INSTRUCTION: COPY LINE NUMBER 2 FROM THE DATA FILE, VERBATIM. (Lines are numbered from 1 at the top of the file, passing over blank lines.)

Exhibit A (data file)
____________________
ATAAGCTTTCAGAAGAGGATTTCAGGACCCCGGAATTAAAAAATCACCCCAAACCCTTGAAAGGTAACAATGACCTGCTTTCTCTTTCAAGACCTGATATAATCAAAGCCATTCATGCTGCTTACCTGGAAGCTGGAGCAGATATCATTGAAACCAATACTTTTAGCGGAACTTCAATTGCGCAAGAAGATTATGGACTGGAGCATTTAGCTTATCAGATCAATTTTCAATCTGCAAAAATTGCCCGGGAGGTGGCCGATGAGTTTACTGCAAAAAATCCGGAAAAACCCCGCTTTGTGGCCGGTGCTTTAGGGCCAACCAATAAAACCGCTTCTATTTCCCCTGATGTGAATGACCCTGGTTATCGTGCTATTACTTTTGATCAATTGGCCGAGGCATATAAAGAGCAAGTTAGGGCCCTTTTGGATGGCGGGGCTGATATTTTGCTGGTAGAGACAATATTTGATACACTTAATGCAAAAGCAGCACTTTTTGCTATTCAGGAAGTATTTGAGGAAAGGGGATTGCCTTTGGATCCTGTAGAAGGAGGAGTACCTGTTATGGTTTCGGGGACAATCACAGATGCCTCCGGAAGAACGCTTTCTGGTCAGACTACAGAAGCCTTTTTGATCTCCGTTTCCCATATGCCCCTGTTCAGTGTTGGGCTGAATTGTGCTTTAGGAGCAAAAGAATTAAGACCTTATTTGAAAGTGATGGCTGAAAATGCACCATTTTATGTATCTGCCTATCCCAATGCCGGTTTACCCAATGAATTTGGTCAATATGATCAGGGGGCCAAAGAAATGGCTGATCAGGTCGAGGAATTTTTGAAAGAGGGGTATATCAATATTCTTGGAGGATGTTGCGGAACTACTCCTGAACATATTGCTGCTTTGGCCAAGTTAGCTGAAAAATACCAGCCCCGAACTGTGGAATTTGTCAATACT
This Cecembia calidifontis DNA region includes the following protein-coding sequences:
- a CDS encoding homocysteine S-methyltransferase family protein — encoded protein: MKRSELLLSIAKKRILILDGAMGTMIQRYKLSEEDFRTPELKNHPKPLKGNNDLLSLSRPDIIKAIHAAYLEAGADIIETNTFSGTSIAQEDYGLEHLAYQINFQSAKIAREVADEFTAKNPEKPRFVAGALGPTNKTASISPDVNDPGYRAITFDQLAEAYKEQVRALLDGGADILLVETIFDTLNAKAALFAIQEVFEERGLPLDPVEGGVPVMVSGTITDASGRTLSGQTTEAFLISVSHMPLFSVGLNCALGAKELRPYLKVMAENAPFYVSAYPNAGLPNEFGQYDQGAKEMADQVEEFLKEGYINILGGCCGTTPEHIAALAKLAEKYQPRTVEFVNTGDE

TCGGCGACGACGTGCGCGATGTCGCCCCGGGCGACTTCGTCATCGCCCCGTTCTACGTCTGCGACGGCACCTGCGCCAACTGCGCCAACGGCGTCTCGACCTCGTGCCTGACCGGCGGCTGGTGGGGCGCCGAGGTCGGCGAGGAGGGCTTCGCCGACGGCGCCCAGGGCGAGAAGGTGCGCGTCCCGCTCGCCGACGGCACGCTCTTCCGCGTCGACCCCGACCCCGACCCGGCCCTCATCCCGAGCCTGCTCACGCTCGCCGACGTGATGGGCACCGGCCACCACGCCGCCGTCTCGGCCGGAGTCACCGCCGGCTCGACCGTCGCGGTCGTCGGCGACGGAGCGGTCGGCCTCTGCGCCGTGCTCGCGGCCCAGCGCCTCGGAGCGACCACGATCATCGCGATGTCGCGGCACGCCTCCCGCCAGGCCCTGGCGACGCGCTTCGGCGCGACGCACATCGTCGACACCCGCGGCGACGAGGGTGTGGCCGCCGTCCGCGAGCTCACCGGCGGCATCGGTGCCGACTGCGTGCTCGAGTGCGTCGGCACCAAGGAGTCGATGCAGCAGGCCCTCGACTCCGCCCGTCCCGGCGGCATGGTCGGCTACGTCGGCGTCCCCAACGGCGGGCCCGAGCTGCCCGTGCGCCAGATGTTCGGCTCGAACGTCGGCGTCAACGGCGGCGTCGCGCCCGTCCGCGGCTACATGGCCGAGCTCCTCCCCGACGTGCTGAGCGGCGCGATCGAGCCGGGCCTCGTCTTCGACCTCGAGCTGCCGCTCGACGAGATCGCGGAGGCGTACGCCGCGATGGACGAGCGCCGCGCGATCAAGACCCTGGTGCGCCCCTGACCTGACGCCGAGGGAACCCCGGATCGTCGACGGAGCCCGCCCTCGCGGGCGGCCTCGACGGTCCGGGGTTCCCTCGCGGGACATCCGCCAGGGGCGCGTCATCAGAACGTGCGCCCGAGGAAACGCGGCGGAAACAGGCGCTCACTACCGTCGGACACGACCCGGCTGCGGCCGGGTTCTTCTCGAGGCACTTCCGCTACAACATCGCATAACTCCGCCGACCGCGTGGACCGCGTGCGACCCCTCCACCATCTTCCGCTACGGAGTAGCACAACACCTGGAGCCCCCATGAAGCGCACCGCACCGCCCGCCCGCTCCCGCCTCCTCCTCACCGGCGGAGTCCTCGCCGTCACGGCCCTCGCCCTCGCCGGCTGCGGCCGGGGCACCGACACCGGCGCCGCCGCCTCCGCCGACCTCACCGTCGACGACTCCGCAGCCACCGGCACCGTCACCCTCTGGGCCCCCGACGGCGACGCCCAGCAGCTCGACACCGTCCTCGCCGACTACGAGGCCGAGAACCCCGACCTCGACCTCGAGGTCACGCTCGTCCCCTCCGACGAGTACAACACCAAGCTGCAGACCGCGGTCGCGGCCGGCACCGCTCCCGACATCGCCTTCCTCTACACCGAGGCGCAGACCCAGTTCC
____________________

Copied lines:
This Cecembia calidifontis DNA region includes the following protein-coding sequences: